Search      Hot    Newest Novel
HOME > Biographical > Thomas Hardy's Dorset > CHAPTER IV
Font Size:【Large】【Middle】【Small】 Add Bookmark  
 BLANDFORD TO DORCHESTER If we return, will England be
Just England still to you and me?
The place where we must earn our bread?—
We who have walked among the dead,
And watched the smile of agony,
And seen the price of Liberty,
Which we have taken carelessly
From other hands. , we shall ,
If we return,
Dread lest we hold blood-guiltily
The thing that men have died to free.
Oh, English fields shall blossom red
In all the blood that has been shed,
By men whose are we,
If we return.
F. W. Harvey.
Blandford, or, to give the town its full title, Blandford , gets its name from the ancient of the Stour, on a bend of which river it is pleasingly placed in the midst of a bountiful district. It is called "Shottsford Forum" in 's Far from the Madding Crowd, and in The Woodlanders we are told that "Shottsford is Shottsford still: you can't victual your carcass there unless you've got money, and you can't buy a cup of genuine there whether or no." The long chief street of the town has a bright, modern aspect, due to the great fire of 1731 whichdestroyed all but forty houses in the place. There is nothing to detain the pilgrim here, but it makes a good centre for any who are exploring the country around it.
Five miles of rather hilly road brings us to Winterborne Whitchurch, which has a very interesting church containing a curious old font dated 1450 and a fine old pulpit removed from Milton. The grandfather of John and Charles Wesley was vicar here from 1658 to 1662. Of the poet George Turberville, born here about 1530, very little is known. He was one of the "wild" Turbervilles, and one would like to learn more about him. Anyway, here is a of his verse:
"Death is not so much to be feared as Daylie Diseases are.
What? Ist not follie to dread and stand of Death in feare
That mother is of quiet rest, and grief away does weare?
Was never none that twist have felt of cruel Death the Knife;
But other griefes and pining paines doe linger on thro life,
And oftentimes one selfsame corse with furious fits
When Death by one dispatch of life doth bring the soul to rest."
When we arrive at Milborne St Andrews we are within eight miles of Dorchester. The Manor[Pg 61] House, up a by-road and past the church of St Andrew, is the original of "Welland House" in Hardy's Two on a Tower. This was once the residence of the Mansell-Pleydell family, but since 1758 it has been used as a farm-house. The village was an important posting-place between Blandford and Dorchester, and we are reminded of the coaching days by the of a white hart on the cornice of the post office, in time past a busy inn.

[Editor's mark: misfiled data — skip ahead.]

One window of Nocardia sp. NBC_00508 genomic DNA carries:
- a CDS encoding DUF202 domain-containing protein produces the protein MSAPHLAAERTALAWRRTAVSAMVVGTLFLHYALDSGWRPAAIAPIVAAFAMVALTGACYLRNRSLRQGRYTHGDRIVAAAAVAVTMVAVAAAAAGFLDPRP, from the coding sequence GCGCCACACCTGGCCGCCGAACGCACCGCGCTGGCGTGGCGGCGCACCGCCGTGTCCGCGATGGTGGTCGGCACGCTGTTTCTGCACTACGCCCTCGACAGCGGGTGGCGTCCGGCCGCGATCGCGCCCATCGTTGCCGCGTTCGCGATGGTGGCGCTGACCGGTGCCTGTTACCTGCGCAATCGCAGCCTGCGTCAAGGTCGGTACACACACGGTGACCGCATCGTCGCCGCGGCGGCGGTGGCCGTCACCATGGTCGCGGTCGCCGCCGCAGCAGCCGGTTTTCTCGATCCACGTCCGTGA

Puddletown is our next halt on the road. It is a considerable village whose church has a full of ancient monuments to the Martins of Athelhampton. Canon Carter held the living here in 1838, and when he first arrived the news that he neither shot, hunted nor fished disturbed the flock, and they openly expressed their contempt for him. Then he replaced the village church band with a harmonium, and the story gained so much bulk and robustity in travelling, as such stories do in the country, that I have no doubt he seemed a sort of monster.
After this he did a most thing: he with a very ancient rectorial gift of a mince-pie, a loaf of bread and a quart of old ale to every individual in the parish, not even excluding the babies in arms, and ventured to assert that the funds would be better employed in forming a clothing club for the poor. Carter was a very man, but somehow I cannot forgive him for this. He should have placed himself a little nearer to the full current of natural things. In the essence the ancient gift was "clothing"—solid and . It was surely in this spirit that John Still penned his famous drinking song:
"No frost nor snow, no wind, I trow,
Can hurt me if I would,
I am so wrapt and throughly lapt
Of jolly good ale and old."
So at the next tithe-day supper at the Rectory a farmer who had in him the Dorset heart and blood, a very demi-god amongst the poor of Puddletown, arose in his place and asked the good Canon Carter if he still held to his purpose of converting the Christmas ale into garments for little boys, and the Canon replied to the effect that it was his intention to carry out that reform.
Then the farmer, full of the West, who had not come to talk balderdash, shouted: "I ban't agwaine tu see the poor folk put upon. I'll be blamed ef I du." His voice was very strong and echoed in the rafters in an alarming way, for he was of the breed that said "good-morning" to a friend three fields away without much effort. At this point certain people folded their hands, and called out "Fie!" and "Shame!" for it was their purpose to favour with the vicar, they having many small children in need of nether garments.
But the farmer cried out over them all (and all the other farmers cheered him on): "I tellee what tez. I don't care a button for you, with all your penny-loaf ways. That to ye all!" And with that he snapped his fingers in the face of all the company, walked out, mounted his powerful horse and turned back to his great, farm-house. Here he counted out a great bundle of Stuckey's Bank notes, and calling his bailiff sent them post-haste to the landlord of the King's Arms with word to the effect that they were against a quart of Christmas ale for every soul who should care to claim it on Christmas Eve. That is the story of Farmer Dribblecombe, and may we all come out of a trying position as well as he.